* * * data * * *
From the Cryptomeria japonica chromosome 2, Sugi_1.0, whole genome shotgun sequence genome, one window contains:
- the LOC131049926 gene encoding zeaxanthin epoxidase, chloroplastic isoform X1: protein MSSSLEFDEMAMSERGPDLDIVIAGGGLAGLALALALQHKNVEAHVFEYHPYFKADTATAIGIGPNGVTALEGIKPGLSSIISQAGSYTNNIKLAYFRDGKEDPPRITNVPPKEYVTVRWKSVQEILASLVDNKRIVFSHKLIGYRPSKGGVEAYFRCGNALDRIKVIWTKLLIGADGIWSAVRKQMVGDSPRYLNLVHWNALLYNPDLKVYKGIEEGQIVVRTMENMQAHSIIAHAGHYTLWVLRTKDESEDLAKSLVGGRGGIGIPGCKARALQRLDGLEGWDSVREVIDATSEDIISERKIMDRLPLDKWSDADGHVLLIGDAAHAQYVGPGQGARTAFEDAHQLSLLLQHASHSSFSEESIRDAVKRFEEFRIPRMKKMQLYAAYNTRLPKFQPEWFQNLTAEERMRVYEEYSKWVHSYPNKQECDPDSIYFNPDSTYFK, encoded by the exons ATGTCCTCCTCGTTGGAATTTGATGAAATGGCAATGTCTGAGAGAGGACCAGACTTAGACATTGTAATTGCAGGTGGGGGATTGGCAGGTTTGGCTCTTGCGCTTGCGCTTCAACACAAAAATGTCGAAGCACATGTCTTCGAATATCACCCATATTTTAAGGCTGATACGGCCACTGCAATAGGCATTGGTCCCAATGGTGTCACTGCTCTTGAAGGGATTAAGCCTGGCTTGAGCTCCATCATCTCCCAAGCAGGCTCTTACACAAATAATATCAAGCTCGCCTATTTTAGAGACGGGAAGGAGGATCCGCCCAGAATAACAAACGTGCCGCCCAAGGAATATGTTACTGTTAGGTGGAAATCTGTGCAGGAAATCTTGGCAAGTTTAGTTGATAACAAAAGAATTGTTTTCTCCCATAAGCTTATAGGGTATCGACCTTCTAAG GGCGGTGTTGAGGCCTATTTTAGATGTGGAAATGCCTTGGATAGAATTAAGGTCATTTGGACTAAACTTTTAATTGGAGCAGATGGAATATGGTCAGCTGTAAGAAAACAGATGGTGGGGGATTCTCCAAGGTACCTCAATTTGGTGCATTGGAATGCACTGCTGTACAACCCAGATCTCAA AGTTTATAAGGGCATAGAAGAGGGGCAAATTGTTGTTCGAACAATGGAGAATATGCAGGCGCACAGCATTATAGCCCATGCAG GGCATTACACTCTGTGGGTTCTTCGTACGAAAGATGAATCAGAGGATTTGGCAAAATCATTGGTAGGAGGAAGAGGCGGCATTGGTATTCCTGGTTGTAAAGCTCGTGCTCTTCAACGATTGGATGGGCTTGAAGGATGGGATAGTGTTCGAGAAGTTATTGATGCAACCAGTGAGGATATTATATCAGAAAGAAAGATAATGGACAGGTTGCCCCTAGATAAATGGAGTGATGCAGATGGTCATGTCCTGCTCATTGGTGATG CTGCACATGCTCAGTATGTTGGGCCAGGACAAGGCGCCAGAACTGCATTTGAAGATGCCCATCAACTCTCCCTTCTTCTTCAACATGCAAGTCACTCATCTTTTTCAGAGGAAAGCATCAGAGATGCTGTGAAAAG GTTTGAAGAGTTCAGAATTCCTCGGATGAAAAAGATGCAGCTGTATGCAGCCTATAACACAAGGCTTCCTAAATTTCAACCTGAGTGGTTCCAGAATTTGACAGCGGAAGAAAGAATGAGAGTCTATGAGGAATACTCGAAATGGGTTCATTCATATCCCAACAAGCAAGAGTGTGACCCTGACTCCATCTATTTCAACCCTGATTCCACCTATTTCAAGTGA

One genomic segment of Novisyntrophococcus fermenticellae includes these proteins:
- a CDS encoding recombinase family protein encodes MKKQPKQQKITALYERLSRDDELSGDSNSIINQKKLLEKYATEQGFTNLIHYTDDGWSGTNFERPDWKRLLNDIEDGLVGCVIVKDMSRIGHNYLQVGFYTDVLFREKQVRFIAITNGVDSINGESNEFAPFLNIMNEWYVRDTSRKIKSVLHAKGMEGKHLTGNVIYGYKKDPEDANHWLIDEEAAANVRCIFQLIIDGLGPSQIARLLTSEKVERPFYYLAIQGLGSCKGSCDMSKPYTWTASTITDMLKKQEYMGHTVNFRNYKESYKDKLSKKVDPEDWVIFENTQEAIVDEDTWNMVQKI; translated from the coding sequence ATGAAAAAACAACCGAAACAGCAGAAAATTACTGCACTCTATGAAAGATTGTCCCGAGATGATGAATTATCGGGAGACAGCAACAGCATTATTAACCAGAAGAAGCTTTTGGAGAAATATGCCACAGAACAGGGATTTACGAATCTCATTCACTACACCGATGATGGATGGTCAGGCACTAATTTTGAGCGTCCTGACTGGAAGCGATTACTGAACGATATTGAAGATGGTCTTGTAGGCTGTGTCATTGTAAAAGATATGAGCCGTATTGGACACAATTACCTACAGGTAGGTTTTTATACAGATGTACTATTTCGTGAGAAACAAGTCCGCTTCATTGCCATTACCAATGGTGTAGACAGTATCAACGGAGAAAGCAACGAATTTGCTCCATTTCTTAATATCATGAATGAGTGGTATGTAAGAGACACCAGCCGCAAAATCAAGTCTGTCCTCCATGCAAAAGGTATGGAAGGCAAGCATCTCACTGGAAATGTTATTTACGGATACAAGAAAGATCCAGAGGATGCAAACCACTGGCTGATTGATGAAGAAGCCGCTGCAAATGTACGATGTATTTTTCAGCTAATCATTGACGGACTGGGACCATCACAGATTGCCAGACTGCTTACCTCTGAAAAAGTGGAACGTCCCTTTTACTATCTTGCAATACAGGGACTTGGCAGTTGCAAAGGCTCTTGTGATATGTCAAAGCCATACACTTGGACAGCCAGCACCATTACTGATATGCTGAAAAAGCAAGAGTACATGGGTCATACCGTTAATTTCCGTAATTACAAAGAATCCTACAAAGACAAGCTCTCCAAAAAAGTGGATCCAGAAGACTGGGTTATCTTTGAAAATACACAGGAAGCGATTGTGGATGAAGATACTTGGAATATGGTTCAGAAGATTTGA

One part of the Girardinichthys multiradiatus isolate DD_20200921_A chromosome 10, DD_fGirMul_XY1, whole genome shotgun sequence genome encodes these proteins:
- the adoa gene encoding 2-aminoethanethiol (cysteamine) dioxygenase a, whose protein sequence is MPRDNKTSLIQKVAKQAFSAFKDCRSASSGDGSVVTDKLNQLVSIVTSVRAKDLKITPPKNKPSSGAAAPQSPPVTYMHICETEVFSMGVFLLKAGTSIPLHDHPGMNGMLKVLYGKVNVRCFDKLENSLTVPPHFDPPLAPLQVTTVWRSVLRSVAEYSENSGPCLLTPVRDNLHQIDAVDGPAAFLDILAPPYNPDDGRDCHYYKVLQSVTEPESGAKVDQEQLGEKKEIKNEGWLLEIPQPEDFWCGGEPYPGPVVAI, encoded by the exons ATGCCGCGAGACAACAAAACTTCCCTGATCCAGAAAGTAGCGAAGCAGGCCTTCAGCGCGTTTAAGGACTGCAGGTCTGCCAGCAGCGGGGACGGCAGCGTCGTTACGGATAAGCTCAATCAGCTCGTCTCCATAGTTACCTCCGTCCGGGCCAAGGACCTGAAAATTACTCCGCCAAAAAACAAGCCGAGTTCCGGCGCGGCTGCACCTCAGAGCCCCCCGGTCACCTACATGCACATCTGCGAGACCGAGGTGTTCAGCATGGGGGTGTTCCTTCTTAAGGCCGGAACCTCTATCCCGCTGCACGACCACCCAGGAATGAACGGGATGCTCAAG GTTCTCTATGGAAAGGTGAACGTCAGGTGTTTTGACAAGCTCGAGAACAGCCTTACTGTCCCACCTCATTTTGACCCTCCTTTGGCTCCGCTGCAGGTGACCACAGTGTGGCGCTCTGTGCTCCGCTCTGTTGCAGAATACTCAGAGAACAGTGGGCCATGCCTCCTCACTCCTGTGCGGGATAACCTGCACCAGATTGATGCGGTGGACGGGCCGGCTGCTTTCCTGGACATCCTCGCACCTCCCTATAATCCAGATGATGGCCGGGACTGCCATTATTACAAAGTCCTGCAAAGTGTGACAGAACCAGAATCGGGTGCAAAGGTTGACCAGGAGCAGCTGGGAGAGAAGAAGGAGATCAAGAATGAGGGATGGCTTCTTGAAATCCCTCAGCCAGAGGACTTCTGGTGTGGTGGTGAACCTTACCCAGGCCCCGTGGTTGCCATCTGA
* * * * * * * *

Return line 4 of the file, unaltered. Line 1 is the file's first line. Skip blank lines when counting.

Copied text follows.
- a CDS encoding recombinase family protein encodes MKKQPKQQKITALYERLSRDDELSGDSNSIINQKKLLEKYATEQGFTNLIHYTDDGWSGTNFERPDWKRLLNDIEDGLVGCVIVKDMSRIGHNYLQVGFYTDVLFREKQVRFIAITNGVDSINGESNEFAPFLNIMNEWYVRDTSRKIKSVLHAKGMEGKHLTGNVIYGYKKDPEDANHWLIDEEAAANVRCIFQLIIDGLGPSQIARLLTSEKVERPFYYLAIQGLGSCKGSCDMSKPYTWTASTITDMLKKQEYMGHTVNFRNYKESYKDKLSKKVDPEDWVIFENTQEAIVDEDTWNMVQKI; translated from the coding sequence ATGAAAAAACAACCGAAACAGCAGAAAATTACTGCACTCTATGAAAGATTGTCCCGAGATGATGAATTATCGGGAGACAGCAACAGCATTATTAACCAGAAGAAGCTTTTGGAGAAATATGCCACAGAACAGGGATTTACGAATCTCATTCACTACACCGATGATGGATGGTCAGGCACTAATTTTGAGCGTCCTGACTGGAAGCGATTACTGAACGATATTGAAGATGGTCTTGTAGGCTGTGTCATTGTAAAAGATATGAGCCGTATTGGACACAATTACCTACAGGTAGGTTTTTATACAGATGTACTATTTCGTGAGAAACAAGTCCGCTTCATTGCCATTACCAATGGTGTAGACAGTATCAACGGAGAAAGCAACGAATTTGCTCCATTTCTTAATATCATGAATGAGTGGTATGTAAGAGACACCAGCCGCAAAATCAAGTCTGTCCTCCATGCAAAAGGTATGGAAGGCAAGCATCTCACTGGAAATGTTATTTACGGATACAAGAAAGATCCAGAGGATGCAAACCACTGGCTGATTGATGAAGAAGCCGCTGCAAATGTACGATGTATTTTTCAGCTAATCATTGACGGACTGGGACCATCACAGATTGCCAGACTGCTTACCTCTGAAAAAGTGGAACGTCCCTTTTACTATCTTGCAATACAGGGACTTGGCAGTTGCAAAGGCTCTTGTGATATGTCAAAGCCATACACTTGGACAGCCAGCACCATTACTGATATGCTGAAAAAGCAAGAGTACATGGGTCATACCGTTAATTTCCGTAATTACAAAGAATCCTACAAAGACAAGCTCTCCAAAAAAGTGGATCCAGAAGACTGGGTTATCTTTGAAAATACACAGGAAGCGATTGTGGATGAAGATACTTGGAATATGGTTCAGAAGATTTGA